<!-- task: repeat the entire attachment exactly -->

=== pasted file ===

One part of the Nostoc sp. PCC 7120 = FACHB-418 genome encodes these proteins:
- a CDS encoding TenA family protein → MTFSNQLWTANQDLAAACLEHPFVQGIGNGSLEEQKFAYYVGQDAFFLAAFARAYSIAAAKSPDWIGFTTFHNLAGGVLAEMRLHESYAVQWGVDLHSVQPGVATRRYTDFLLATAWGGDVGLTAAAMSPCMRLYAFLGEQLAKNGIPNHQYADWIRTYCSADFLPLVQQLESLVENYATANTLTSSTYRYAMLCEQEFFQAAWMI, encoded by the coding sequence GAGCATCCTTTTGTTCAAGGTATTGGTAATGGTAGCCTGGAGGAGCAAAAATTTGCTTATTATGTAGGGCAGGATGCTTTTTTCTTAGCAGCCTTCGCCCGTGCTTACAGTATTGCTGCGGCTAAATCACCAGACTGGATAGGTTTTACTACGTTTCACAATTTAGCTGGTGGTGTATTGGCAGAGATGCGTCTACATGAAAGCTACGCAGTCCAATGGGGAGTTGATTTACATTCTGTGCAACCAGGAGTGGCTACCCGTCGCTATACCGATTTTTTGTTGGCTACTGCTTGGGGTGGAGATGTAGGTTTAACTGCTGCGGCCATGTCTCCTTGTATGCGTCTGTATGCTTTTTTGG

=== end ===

One part of the Nostoc sp. PCC 7120 = FACHB-418 genome encodes these proteins:
- a CDS encoding TenA family protein → MTFSNQLWTANQDLAAACLEHPFVQGIGNGSLEEQKFAYYVGQDAFFLAAFARAYSIAAAKSPDWIGFTTFHNLAGGVLAEMRLHESYAVQWGVDLHSVQPGVATRRYTDFLLATAWGGDVGLTAAAMSPCMRLYAFLGEQLAKNGIPNHQYADWIRTYCSADFLPLVQQLESLVENYATANTLTSSTYRYAMLCEQEFFQAAWMI, encoded by the coding sequence GAGCATCCTTTTGTTCAAGGTATTGGTAATGGTAGCCTGGAGGAGCAAAAATTTGCTTATTATGTAGGGCAGGATGCTTTTTTCTTAGCAGCCTTCGCCCGTGCTTACAGTATTGCTGCGGCTAAATCACCAGACTGGATAGGTTTTACTACGTTTCACAATTTAGCTGGTGGTGTATTGGCAGAGATGCGTCTACATGAAAGCTACGCAGTCCAATGGGGAGTTGATTTACATTCTGTGCAACCAGGAGTGGCTACCCGTCGCTATACCGATTTTTTGTTGGCTACTGCTTGGGGTGGAGATGTAGGTTTAACTGCTGCGGCCATGTCTCCTTGTATGCGTCTGTATGCTTTTTTGG